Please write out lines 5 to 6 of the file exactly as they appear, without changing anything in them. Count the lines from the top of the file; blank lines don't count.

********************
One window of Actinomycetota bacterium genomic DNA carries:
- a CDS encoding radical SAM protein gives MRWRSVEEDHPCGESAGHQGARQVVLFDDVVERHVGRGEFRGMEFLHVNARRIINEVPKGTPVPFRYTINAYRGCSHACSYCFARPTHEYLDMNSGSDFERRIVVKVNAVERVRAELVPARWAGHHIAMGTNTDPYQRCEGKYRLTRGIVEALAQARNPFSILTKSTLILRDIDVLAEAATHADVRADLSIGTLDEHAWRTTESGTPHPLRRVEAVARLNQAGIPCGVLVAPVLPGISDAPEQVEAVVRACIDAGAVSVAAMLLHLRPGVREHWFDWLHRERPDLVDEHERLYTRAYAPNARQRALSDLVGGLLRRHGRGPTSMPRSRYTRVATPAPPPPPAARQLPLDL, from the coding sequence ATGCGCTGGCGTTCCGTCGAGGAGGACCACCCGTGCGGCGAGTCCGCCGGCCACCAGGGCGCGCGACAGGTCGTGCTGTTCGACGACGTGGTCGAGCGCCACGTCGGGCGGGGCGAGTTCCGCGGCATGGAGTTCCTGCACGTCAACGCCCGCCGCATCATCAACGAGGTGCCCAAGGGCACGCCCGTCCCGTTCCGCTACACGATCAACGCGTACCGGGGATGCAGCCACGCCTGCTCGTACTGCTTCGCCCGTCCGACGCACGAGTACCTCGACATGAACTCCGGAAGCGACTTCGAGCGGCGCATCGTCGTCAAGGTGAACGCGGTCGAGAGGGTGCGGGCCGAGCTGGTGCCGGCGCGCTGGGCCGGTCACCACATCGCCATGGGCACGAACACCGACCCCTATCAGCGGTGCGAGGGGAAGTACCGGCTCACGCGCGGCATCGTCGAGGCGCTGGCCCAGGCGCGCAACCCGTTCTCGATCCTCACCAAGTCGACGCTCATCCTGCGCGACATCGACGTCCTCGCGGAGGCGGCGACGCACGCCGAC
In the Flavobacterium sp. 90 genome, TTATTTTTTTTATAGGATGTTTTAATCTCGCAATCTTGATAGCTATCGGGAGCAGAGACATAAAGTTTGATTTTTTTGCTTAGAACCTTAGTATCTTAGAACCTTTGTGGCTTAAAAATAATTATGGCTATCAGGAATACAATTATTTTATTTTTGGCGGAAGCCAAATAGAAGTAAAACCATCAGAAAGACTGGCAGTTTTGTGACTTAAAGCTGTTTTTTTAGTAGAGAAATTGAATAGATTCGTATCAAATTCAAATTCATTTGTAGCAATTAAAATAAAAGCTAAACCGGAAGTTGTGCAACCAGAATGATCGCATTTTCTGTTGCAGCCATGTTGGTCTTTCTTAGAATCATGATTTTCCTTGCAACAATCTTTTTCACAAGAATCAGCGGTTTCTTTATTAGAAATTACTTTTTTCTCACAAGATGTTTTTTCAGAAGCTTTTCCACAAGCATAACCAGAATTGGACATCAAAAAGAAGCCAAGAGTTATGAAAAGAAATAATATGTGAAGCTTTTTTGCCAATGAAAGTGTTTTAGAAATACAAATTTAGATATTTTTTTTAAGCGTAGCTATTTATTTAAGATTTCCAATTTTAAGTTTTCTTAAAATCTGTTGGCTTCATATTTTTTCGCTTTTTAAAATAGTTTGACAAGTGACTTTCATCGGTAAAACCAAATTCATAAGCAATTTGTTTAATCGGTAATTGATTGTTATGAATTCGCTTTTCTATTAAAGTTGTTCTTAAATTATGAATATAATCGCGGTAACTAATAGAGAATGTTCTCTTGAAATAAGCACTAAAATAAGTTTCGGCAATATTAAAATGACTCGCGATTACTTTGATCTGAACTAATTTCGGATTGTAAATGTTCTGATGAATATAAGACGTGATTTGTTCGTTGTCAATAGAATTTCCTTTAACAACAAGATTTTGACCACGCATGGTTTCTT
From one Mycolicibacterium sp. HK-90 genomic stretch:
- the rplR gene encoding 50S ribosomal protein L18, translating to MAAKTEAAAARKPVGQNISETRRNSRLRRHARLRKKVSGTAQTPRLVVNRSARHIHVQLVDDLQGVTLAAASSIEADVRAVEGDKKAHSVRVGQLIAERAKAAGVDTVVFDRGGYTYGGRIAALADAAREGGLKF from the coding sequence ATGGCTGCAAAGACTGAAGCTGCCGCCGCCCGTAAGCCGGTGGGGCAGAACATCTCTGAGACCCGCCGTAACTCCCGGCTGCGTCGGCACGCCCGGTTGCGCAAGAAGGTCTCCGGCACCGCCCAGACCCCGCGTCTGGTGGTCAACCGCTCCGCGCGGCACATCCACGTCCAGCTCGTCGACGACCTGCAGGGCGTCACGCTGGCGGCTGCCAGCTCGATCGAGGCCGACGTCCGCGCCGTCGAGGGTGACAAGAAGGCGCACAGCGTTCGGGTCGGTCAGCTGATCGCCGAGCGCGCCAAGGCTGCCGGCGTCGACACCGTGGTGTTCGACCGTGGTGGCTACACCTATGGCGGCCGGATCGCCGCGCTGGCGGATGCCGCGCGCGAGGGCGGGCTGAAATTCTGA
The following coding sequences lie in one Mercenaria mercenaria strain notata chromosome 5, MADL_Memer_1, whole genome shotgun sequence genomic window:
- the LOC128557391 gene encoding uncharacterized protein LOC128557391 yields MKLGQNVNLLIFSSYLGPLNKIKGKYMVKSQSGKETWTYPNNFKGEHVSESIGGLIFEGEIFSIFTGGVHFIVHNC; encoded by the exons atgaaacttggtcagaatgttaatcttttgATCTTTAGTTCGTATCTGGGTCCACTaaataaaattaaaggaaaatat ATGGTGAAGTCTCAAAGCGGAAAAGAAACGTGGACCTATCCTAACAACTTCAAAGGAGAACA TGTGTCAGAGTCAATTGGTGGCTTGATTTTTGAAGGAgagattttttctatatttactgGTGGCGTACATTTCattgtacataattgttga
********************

- the rplR gene encoding 50S ribosomal protein L18, translating to MAAKTEAAAARKPVGQNISETRRNSRLRRHARLRKKVSGTAQTPRLVVNRSARHIHVQLVDDLQGVTLAAASSIEADVRAVEGDKKAHSVRVGQLIAERAKAAGVDTVVFDRGGYTYGGRIAALADAAREGGLKF from the coding sequence ATGGCTGCAAAGACTGAAGCTGCCGCCGCCCGTAAGCCGGTGGGGCAGAACATCTCTGAGACCCGCCGTAACTCCCGGCTGCGTCGGCACGCCCGGTTGCGCAAGAAGGTCTCCGGCACCGCCCAGACCCCGCGTCTGGTGGTCAACCGCTCCGCGCGGCACATCCACGTCCAGCTCGTCGACGACCTGCAGGGCGTCACGCTGGCGGCTGCCAGCTCGATCGAGGCCGACGTCCGCGCCGTCGAGGGTGACAAGAAGGCGCACAGCGTTCGGGTCGGTCAGCTGATCGCCGAGCGCGCCAAGGCTGCCGGCGTCGACACCGTGGTGTTCGACCGTGGTGGCTACACCTATGGCGGCCGGATCGCCGCGCTGGCGGATGCCGCGCGCGAGGGCGGGCTGAAATTCTGA
The following coding sequences lie in one Mercenaria mercenaria strain notata chromosome 5, MADL_Memer_1, whole genome shotgun sequence genomic window: